1000 True Fans
The basic idea behind it is really simple. In this day of advanced communications and powerful online distribution, all you need is a 1000 loyal fans to make a living. If you can come up with a loyal core that supports what you do, you can be a creator for a living. Since I believe very strongly that, if you work hard to provide something people want, you should be able to make a living off of it, this idea has a great appeal.
Spiderweb Software stays successful because it had built, over the years, a core of loyal fans. These fans are enormously important to me, and I'm hugely grateful to them.
However, the article plays awful fast and loose with the practical details of the thing.
The article suggests that, if you get 1000 fans and they each give you $100 a year for your work, you can make a living. This is true. However, my god, $100 a year from a given person is an ENORMOUS hurdle to jump over. I don't know what you're doing to get $100/year from people, but you won't be getting it from me. That's like, what, 4-5 Indie games or 5 books or 6-8 albums of music a year? Not happening.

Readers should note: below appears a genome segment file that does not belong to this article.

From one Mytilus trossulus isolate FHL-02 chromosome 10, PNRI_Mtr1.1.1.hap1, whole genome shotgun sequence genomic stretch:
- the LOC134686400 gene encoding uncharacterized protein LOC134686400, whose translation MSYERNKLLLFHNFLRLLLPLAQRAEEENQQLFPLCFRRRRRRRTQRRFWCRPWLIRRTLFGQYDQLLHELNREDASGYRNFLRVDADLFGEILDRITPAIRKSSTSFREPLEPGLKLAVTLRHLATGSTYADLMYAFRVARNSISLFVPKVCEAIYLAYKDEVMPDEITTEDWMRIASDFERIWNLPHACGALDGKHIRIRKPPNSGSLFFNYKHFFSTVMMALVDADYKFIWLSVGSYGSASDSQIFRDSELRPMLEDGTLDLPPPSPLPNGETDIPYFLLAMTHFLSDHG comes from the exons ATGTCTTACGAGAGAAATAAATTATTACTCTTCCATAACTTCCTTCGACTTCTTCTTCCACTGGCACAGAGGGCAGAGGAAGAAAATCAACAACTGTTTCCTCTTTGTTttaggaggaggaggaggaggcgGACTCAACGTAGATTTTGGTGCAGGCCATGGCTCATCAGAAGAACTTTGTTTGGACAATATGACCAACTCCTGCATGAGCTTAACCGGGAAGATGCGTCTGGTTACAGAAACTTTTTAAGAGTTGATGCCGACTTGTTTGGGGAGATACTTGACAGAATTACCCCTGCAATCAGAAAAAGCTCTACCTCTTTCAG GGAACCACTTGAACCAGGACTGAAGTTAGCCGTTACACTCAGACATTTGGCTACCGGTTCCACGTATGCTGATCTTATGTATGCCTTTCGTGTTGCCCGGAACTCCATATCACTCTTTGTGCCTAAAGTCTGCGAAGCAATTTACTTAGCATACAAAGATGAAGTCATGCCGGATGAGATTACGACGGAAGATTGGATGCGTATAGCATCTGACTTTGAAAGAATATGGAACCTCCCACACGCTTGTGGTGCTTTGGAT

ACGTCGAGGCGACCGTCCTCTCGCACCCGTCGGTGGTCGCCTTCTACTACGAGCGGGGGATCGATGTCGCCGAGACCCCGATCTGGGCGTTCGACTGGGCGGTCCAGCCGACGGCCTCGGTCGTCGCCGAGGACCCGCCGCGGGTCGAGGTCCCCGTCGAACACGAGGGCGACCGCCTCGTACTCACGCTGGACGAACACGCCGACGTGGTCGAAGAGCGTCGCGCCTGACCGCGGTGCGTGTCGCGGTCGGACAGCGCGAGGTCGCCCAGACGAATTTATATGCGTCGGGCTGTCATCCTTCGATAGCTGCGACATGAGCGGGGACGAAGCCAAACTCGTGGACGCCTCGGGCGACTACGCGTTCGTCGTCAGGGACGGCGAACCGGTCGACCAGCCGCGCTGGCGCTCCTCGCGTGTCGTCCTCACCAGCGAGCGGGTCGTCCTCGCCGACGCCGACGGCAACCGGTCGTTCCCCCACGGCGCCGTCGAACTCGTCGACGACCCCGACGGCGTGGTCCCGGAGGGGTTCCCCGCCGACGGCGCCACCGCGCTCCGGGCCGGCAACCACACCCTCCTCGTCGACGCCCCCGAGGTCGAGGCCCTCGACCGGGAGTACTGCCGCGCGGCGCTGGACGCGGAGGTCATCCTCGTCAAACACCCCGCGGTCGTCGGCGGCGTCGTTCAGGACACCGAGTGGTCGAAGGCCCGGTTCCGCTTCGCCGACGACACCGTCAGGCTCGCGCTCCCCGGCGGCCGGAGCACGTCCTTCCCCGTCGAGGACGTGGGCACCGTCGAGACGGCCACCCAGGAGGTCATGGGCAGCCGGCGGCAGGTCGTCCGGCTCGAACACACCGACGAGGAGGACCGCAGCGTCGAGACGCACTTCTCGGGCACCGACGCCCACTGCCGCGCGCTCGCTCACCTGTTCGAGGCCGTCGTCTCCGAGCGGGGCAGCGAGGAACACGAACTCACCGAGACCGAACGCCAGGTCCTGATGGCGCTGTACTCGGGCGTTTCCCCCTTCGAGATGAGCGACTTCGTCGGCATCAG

No, I will give my own, much more practical rule:
You should try to get 4000 fans who pay you $25 a year for your work. Then you can make a living doing what you love.
I can see why the authors of the article didn't phrase it this way. It's because getting 4000 fans sounds much, much more daunting than getting 1000. And it is. But, practically, to make a decent living, that is your goal. And, if you're good and dedicated, it's an attainable one.
But remember, there's one other rule.
It's very difficult to get even one fan. Besides your mom.
The hard part is making a product that anyone will give you money for at all. There are very few people who enjoy blowing twenty bucks for nothing.
Four thousand people is a huge goal. But it is attainable. So get to work.